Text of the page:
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Hooray for Hollywood?

The cinema as we know it is falling apart.” – Francis Ford Coppola at the Beirut Film Festival.

Coppola, who describes the current state of the cinema as experiencing “a period of incredible change,” expects two or three of the members of the current six or seven big film companies to go out of business and the remainder to focus on specialty films, e.g. “Harry Potter.” Believe it or not, Coppola still has challenges finding sponsors for certain projects and financed his latest movie, “Tetro,” with revenues from his vineyard and winery in California.

A CNET author has urged actors (who are already “under the gun” from movie studios curbing their use of social media) to “Cut your spending. Save your money.” because “Many of the revenue streams that have gushed into your industry for decades, some for nearly a century, are about to dry up.”


What’s going on?

The CNET author, Greg Sandoval, predicts the end of DVDs, traditional movie rentals, and much of the cable money from motion pictures. Their replacements…? iTunes, Netflix, Hulu,, and YouTube… some of which are earning ad revenue by streaming full-length films and TV shows online.

The “kicker (definition 2)…?”

The revenues generated are MUCH LESS than the motion picture industry is accustomed to collecting!

For all of the often-inappropriate use of the term “paradigm” in business, the motion picture industry, like the music industry before it, is undergoing a fundamental “paradigm shift.”

After interviews with Los Angeles entertainment attorneys, studio executives, and some of the technology vendors who do business with the studios, Sandoval paints a bleak depiction of the movie scene. DVD sales are falling; the number of new film releases is expected to drop by one third, and people are not upgrading their DVD collections to Blu-ray discs to the extent hoped for by the movie industry. The CEO of Disney, Bob Iger said that the “business model that formed the motion picture business… is changing profoundly before our eyes.” Iger warned that studios must make deep changes or find themselves without a business.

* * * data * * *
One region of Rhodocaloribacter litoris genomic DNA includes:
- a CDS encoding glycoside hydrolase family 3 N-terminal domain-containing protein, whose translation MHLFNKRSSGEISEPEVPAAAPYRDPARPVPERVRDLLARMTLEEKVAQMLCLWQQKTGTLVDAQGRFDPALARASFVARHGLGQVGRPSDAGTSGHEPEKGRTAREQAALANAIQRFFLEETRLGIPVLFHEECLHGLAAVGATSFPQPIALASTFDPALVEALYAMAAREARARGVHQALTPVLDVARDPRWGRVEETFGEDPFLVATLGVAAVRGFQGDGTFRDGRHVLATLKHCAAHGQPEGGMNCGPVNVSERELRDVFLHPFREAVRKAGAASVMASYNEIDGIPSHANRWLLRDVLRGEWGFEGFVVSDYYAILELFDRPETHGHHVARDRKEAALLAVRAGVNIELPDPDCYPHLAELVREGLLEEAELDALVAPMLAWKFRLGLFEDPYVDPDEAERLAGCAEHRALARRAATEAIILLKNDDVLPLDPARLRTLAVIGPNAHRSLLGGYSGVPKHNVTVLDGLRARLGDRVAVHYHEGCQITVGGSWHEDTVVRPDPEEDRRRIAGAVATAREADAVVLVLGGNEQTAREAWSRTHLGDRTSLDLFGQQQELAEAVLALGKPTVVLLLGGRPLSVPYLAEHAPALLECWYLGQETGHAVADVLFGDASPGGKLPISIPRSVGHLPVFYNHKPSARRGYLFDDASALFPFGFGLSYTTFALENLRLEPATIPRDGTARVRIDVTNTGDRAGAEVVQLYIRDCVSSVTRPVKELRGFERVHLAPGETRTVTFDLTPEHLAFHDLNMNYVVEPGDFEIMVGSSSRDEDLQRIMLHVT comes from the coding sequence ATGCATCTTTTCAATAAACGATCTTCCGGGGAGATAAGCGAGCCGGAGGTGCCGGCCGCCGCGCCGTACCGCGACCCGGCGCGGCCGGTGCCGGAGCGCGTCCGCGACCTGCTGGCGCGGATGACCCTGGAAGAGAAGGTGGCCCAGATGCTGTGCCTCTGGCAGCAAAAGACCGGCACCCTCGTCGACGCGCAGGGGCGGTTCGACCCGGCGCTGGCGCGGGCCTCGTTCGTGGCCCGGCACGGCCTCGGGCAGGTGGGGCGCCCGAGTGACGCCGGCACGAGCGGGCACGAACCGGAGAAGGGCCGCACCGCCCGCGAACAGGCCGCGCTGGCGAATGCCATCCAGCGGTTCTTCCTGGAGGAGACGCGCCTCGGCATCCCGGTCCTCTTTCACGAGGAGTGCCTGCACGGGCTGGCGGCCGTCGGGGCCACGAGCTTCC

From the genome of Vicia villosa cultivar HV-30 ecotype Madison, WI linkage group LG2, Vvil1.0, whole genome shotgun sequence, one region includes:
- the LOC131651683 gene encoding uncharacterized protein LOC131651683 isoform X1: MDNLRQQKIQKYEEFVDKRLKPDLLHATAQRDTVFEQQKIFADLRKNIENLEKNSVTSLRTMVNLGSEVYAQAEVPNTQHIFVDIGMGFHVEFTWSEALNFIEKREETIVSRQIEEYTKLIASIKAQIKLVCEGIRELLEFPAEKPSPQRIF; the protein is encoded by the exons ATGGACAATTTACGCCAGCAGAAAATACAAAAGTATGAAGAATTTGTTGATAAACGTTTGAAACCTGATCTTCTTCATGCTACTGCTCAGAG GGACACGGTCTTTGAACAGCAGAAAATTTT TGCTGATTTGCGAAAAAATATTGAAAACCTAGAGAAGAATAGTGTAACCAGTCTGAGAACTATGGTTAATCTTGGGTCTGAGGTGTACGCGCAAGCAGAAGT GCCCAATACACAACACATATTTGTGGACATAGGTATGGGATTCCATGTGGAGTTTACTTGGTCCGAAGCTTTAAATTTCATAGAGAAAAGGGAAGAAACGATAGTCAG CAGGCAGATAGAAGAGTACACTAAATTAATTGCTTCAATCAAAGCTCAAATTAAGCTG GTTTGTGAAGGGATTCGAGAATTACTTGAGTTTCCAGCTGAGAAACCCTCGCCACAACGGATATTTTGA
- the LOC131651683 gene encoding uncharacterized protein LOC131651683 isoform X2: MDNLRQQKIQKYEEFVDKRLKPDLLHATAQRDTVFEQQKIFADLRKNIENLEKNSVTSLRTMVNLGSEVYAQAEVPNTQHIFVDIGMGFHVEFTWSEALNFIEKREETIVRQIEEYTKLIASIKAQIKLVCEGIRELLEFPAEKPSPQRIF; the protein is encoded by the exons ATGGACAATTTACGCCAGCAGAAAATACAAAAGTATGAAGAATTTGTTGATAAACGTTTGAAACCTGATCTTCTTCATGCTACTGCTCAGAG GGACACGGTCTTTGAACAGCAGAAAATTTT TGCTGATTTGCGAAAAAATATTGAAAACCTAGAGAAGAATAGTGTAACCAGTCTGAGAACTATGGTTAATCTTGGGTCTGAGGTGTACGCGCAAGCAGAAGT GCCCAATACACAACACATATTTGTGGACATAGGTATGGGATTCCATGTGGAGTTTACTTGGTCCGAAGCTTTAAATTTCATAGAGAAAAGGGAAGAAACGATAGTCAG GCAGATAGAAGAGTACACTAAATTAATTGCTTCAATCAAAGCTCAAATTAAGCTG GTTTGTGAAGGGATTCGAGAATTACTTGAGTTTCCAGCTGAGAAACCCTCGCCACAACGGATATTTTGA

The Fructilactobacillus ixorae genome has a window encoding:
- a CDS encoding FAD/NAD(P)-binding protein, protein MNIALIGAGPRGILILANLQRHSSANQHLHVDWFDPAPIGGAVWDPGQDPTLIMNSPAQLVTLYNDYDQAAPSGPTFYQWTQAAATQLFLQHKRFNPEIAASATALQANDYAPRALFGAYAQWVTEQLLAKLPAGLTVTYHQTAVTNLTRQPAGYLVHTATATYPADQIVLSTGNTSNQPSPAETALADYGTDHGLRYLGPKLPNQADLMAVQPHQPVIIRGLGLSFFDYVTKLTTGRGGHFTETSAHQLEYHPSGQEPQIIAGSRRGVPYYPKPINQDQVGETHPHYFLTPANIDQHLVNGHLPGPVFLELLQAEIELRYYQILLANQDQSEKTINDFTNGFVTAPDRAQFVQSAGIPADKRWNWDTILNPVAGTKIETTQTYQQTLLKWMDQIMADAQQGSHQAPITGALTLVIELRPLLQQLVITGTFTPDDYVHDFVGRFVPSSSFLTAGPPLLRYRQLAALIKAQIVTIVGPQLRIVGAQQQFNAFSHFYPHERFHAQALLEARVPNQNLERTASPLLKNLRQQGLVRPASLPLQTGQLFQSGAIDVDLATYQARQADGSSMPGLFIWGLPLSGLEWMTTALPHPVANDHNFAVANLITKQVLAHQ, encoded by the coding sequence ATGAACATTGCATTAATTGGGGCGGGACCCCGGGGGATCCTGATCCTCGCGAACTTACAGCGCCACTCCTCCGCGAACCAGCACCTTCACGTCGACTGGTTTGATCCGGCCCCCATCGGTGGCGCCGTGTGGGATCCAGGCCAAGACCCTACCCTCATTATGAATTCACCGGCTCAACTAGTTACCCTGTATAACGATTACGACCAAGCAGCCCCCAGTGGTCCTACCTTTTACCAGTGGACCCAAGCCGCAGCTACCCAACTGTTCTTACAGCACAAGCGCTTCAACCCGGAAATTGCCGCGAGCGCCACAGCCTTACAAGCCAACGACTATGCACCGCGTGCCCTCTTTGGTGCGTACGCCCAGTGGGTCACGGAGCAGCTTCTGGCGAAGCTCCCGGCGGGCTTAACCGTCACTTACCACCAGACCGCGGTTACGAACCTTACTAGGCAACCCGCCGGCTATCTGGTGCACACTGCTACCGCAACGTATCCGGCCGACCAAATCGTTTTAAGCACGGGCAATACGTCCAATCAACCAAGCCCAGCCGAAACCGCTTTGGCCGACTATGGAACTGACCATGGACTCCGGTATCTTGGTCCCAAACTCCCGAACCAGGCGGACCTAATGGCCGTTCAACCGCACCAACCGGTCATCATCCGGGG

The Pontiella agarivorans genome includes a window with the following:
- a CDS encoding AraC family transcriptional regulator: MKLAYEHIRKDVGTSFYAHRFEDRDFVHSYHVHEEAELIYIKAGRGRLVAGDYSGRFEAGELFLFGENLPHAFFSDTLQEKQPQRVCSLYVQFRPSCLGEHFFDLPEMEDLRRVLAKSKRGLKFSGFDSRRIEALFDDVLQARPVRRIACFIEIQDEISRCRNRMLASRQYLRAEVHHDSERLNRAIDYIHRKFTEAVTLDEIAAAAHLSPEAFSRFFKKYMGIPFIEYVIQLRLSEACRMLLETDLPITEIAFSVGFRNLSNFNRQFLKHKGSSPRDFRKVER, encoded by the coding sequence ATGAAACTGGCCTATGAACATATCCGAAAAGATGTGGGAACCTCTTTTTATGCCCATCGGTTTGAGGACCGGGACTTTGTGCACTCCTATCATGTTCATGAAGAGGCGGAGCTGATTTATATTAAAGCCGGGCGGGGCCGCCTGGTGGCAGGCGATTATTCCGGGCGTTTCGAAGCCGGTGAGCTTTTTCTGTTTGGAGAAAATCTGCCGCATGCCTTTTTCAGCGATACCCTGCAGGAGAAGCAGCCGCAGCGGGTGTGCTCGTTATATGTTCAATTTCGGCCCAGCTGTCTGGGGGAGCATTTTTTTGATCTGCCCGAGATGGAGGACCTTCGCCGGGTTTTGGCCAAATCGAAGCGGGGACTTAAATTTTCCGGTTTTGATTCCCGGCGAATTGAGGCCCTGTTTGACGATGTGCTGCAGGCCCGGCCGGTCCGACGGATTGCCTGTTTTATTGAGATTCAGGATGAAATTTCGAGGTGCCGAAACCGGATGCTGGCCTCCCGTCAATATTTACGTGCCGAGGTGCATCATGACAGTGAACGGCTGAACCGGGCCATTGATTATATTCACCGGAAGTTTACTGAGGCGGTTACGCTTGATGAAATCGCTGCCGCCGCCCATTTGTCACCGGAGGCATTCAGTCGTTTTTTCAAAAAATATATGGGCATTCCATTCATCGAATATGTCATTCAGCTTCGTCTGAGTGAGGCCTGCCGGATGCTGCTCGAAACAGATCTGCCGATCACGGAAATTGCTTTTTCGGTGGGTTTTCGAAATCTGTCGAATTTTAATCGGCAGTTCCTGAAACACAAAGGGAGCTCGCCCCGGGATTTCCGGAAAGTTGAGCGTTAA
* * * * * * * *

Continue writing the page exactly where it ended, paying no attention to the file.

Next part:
Disney, itself, will soon unveil its “Keychest” media-access technology to adapt its business model to the new reality of customers who have replaced their DVD players and televisions with computers and cell phones with regard to entertainment. The Keychest technology would allow customers to pay a single price for permanent access to a movie or TV show across multiple digital platforms and devices, including the Web, mobile devices, and on-demand cable services.

The motion picture studios have essentially failed in their attempts to force file-sharing sites out of business, to kill file sharing with lawsuits, and to slow or block file sharing by employing security firms such as MediaDefender and MediaSentry. About a week ago, the MPAA changed the name of its antipiracy unit to “content protection” and fired three leaders, including the general counsel of the MPAA.

As the CNET article notes, the downloading and streaming of movie and TV content have become “mainstream.”

Rather than end this entry with a series of questions (you can ask your own questions), :-) I will end it with some advice from Bob Dylan:

“Come writers and critics

Who prophesize with your pen

And keep your eyes wide

The chance won’t come again

And don’t speak too soon

For the wheel’s still in spin

And there’s no tellin’ who that it’s namin'”

-Bob Dylan, “The Times They Are A-Changin’

-Bill at Cheshire Cat Photo™

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